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For Immediate Release: July 25, 2006

Contact:
Andy J. Flynn | keith.mckeever@apa.ny.gov 
Public Relations | Adirondack Park Agency | Press Office | (518) 327-3000



Paul Smiths Vic Summer Lecture Series: "Fire Towers In The Northern Adirondacks" On Aug. 2

PAUL SMITHS, NY – The Adirondack Park Agency Visitor Interpretive Center (VIC) at Paul Smiths will host another installment of the Adirondack Almanac Lecture Series on Wednesday, Aug. 2 with a presentation on local Adirondack fire towers. Marty Podskoch, author of the new book "Adirondack Fire Towers: Their History and Lore, the Northern Districts," will start his "Fire Towers of the Northern Adirondacks" program at 7:30 p.m. in the Paul Smiths VIC theater. Podskoch's book contains information and pictures about the 25 state fire towers in Essex, Clinton, Franklin and St. Lawrence counties and the one private tower on Meenahga Hill near Rainbow Lake.

During the late 19th and early 20th centuries, fires raged out of control in the many of New York State's vast wooded areas. The years 1903 and 1908 were particularly disastrous, and because of public outcry for protection from the devastation, the state began a rigorous fire and prevention and control program, including the building of fire towers.

The first state fire towers in the Adirondacks were established in the Adirondacks in 1909 on Mount Morris in Franklin County, Gore Mountain in Warren County, and West, Snowy and Hamilton mountains in Hamilton County. Three other towers were established in the Catskills.

Each tower was equipped with a telephone, a map, and binoculars. When smoke was sighted, an observer would call in the location of the fire to a forest ranger. These wooden towers were replaced with steel towers and the use of towers greatly reduced the number of acres destroyed by fires because they were extinguished at the early stages. Eventually the state had about 114 fire towers operating throughout the state in 1960. In 1971 the state started to use air surveillance and gradually closed the fire towers to save money. By 1990 the remaining four fire towers in the Adirondacks and one in the Catskills were closed. Fifty-two towers were removed but many remained and began to deteriorate due to lack of maintenance.

A few communities heard that the state might remove their local tower. They raised money and restored the towers. Today these towers have been restored in the Adirondacks: Mount Arab, Blue, Hadley, Goodnow, Kane, White Face, Cathederal Rock (at the Ranger School in Wanakena), Number Four (Lowville), Azure, Poke-O-Moonshine, Rondaxe (Bald), and Snowy mountains. The following towers are in the process of restoration: Adams and Vanderwacker mountains.

Two towers on Hurricane and St. Regis mountains are awaiting a decision by the DEC and APA to see if these towers will be saved or removed. These towers: Spruce (Saratoga County), Stillwater (Herkimer County), and Loon Lake (Franklin) are awaiting approval for public access through private lands. Then a local restoration group will be sought for restoration work. Five Catskills fire towers, Mount Tremper, Hunter, Balsam Lake, Red Hill, and Overlook mountain towers, were restored. With the restoration of the fire towers, hikers, families and school children can visit a fire tower that helped prevent the devastation of fires. After climbing the fire tower, the hiker is rewarded with a 360-degree panoramic view of the forests, lakes, mountains and valleys since most of the mountains are covered with trees.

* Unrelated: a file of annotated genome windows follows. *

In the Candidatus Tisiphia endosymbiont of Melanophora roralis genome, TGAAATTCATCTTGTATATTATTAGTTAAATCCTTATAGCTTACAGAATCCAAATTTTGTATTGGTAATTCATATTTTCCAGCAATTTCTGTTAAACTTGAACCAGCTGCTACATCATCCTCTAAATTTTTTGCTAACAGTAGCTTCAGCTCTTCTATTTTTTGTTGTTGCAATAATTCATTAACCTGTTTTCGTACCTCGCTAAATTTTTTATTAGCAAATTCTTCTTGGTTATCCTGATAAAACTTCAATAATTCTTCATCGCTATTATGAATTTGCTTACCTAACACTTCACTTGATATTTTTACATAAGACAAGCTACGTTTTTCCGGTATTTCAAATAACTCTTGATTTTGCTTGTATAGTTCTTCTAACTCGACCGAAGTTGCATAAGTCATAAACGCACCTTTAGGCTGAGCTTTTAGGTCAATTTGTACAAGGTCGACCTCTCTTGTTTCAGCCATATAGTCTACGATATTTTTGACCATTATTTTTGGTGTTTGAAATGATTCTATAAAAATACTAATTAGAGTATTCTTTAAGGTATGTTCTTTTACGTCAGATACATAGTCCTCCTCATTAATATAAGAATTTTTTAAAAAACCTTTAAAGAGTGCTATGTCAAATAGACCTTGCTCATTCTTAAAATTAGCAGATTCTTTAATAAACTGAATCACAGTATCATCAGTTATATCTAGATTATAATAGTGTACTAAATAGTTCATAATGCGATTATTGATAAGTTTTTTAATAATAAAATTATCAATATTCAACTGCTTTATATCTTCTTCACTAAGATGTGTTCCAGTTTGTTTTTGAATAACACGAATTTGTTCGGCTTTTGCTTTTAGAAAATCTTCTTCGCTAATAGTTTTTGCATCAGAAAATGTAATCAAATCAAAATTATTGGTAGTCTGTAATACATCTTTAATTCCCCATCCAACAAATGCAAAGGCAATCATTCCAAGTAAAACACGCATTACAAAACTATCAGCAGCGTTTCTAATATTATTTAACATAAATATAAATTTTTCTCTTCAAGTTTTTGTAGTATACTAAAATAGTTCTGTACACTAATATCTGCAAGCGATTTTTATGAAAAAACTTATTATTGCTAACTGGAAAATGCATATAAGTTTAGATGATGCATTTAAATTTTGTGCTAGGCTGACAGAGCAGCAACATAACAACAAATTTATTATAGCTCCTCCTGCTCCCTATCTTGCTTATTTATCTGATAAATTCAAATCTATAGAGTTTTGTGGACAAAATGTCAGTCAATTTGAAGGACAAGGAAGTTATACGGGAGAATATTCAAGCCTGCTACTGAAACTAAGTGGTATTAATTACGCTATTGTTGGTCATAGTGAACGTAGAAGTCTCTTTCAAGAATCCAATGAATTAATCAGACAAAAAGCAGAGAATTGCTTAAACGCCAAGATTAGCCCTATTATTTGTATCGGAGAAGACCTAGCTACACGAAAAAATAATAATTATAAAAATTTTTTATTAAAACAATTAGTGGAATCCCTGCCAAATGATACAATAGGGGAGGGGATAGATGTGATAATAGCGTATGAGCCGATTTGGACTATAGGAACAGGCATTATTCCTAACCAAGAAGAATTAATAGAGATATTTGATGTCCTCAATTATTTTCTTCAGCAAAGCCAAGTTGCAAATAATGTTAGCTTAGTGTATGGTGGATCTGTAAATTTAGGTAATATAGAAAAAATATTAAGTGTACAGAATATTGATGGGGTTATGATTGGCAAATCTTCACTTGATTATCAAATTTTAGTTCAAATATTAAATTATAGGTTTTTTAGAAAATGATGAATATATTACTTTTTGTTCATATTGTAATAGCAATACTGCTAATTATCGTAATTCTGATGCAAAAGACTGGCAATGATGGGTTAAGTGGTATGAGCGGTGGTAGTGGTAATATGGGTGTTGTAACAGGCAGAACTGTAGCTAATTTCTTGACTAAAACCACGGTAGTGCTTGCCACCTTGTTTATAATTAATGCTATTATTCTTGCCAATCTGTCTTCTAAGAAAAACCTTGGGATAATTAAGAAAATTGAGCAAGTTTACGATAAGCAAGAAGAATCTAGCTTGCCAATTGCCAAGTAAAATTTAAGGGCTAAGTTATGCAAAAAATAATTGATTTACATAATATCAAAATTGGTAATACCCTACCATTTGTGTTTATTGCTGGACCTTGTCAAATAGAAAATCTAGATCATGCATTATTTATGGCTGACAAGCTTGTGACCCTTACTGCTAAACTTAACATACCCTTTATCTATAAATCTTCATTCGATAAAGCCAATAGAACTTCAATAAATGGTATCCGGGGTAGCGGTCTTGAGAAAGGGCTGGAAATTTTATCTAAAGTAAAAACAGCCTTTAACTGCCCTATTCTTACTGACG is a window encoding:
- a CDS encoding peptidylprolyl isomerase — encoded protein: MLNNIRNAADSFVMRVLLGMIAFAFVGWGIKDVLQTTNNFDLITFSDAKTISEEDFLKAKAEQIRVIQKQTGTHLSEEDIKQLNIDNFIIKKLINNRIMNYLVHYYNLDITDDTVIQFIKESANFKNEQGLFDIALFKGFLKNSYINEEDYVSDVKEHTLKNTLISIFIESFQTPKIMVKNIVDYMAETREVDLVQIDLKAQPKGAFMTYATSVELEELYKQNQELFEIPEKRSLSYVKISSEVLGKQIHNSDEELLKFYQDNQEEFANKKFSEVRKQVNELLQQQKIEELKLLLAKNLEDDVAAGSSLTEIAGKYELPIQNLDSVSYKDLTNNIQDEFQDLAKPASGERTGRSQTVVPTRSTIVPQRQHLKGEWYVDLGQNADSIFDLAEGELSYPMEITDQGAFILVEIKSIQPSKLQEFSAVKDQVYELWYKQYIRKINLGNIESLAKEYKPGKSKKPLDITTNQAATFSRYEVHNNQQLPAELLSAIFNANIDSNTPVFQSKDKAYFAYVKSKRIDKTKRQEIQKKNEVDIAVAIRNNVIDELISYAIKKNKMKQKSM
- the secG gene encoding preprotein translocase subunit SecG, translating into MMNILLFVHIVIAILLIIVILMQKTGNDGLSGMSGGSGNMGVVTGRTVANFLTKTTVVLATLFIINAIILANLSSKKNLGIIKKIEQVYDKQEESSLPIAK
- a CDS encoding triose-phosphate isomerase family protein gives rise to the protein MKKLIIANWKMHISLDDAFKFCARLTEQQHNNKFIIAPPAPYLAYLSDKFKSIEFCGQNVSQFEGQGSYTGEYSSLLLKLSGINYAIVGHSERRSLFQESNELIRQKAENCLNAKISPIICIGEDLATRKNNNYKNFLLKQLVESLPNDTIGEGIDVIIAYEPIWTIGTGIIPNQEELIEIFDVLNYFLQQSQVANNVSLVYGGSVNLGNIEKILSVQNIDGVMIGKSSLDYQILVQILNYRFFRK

Podskoch recently retired from teaching reading for 36 years. He taught the last 28 years at Delaware Academy in Delhi, N.Y. He became interested in fire towers after climbing Hunter Mountain in the fall of 1987 where he met an old observer and Podskoch wanted to find out more information about the history and lore of the fire towers. Purple Mountain Press then asked him to write about the history of the Catskill fire towers and the restoration project that was occurring in the Catskills. After interviewing hundreds of observers, rangers and their families, he was able to gather their stories and pictures about working at the 23 Catskill fire towers. In 2000 his book, Fire Towers of the Catskill: Their History and Lore, was published. Purple Mountain Press published his second book, Adirondack Fire Towers: Their History and Lore, the Southern Districts, in June of 2003. Purple Mountain Press published "Adirondack Fire Towers: Their History and Lore, the Northern Districts" in November 2005. Podskoch and his wife, Lynn, recently moved to Colchester, Conn. The Adirondack Almanac Lecture Series is free and open to the public. It is sponsored by the St. Regis Restaurant in Paul Smiths. The New York State Adirondack Park Agency operates two VICs, in Paul Smiths and Newcomb, which serve as Adirondack Park HQ for parkwide interpretation. They are open year-round from 9 a.m. to 5 p.m. daily except Christmas and Thanksgiving and offer a wide array of educational programs, exhibits, miles of interpretive trails and visitor information services. Admission is free. The Paul Smiths VIC is located 12 miles north of Saranac Lake on Route 30. For more information about the VICs, call (518) 327-3000 or log on to the centersÂ’ Web site at www.adkvic.org.